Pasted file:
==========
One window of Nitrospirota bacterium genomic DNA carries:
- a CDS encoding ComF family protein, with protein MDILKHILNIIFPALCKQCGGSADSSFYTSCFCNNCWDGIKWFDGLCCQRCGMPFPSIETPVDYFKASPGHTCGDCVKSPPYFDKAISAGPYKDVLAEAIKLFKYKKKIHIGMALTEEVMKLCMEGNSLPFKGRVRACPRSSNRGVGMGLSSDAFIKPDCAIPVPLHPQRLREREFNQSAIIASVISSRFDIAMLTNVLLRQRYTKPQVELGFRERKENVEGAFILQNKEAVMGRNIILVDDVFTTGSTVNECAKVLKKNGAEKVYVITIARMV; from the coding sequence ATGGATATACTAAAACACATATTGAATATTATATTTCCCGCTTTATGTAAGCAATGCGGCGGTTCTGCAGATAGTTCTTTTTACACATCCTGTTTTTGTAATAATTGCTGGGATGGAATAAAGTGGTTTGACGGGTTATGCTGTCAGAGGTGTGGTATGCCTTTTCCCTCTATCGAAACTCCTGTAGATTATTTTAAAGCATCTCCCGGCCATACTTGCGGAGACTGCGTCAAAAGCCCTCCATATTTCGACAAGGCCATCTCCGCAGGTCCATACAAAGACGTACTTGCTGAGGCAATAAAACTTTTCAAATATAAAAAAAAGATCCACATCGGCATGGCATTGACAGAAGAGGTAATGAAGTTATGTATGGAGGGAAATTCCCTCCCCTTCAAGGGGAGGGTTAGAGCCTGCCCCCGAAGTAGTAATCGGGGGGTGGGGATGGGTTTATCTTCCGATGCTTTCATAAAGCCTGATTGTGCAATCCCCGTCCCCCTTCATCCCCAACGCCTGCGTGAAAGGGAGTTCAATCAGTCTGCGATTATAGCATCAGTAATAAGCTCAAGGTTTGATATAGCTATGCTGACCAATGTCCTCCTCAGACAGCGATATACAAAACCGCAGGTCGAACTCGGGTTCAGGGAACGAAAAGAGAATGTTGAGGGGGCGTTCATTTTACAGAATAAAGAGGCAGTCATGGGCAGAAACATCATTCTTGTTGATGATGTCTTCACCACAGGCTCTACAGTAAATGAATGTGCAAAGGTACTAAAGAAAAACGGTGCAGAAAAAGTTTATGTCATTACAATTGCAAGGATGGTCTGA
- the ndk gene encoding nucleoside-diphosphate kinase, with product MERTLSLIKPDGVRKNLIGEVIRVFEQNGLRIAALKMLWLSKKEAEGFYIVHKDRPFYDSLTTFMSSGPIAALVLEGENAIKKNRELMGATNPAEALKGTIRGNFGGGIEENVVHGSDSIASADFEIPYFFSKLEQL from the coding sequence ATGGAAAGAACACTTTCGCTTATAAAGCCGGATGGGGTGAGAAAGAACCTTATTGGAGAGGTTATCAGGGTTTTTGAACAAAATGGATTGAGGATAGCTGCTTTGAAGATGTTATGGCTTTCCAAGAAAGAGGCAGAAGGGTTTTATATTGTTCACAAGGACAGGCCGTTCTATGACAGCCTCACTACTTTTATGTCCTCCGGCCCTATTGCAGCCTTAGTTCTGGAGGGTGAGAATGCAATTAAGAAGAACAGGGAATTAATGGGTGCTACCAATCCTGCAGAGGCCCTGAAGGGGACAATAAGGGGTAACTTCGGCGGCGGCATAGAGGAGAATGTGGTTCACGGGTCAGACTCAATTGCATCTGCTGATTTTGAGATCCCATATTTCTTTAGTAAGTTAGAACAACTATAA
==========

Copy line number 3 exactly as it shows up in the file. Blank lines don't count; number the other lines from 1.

- the ndk gene encoding nucleoside-diphosphate kinase, with product MERTLSLIKPDGVRKNLIGEVIRVFEQNGLRIAALKMLWLSKKEAEGFYIVHKDRPFYDSLTTFMSSGPIAALVLEGENAIKKNRELMGATNPAEALKGTIRGNFGGGIEENVVHGSDSIASADFEIPYFFSKLEQL from the coding sequence ATGGAAAGAACACTTTCGCTTATAAAGCCGGATGGGGTGAGAAAGAACCTTATTGGAGAGGTTATCAGGGTTTTTGAACAAAATGGATTGAGGATAGCTGCTTTGAAGATGTTATGGCTTTCCAAGAAAGAGGCAGAAGGGTTTTATATTGTTCACAAGGACAGGCCGTTCTATGACAGCCTCACTACTTTTATGTCCTCCGGCCCTATTGCAGCCTTAGTTCTGGAGGGTGAGAATGCAATTAAGAAGAACAGGGAATTAATGGGTGCTACCAATCCTGCAGAGGCCCTGAAGGGGACAATAAGGGGTAACTTCGGCGGCGGCATAGAGGAGAATGTGGTTCACGGGTCAGACTCAATTGCATCTGCTGATTTTGAGATCCCATATTTCTTTAGTAAGTTAGAACAACTATAA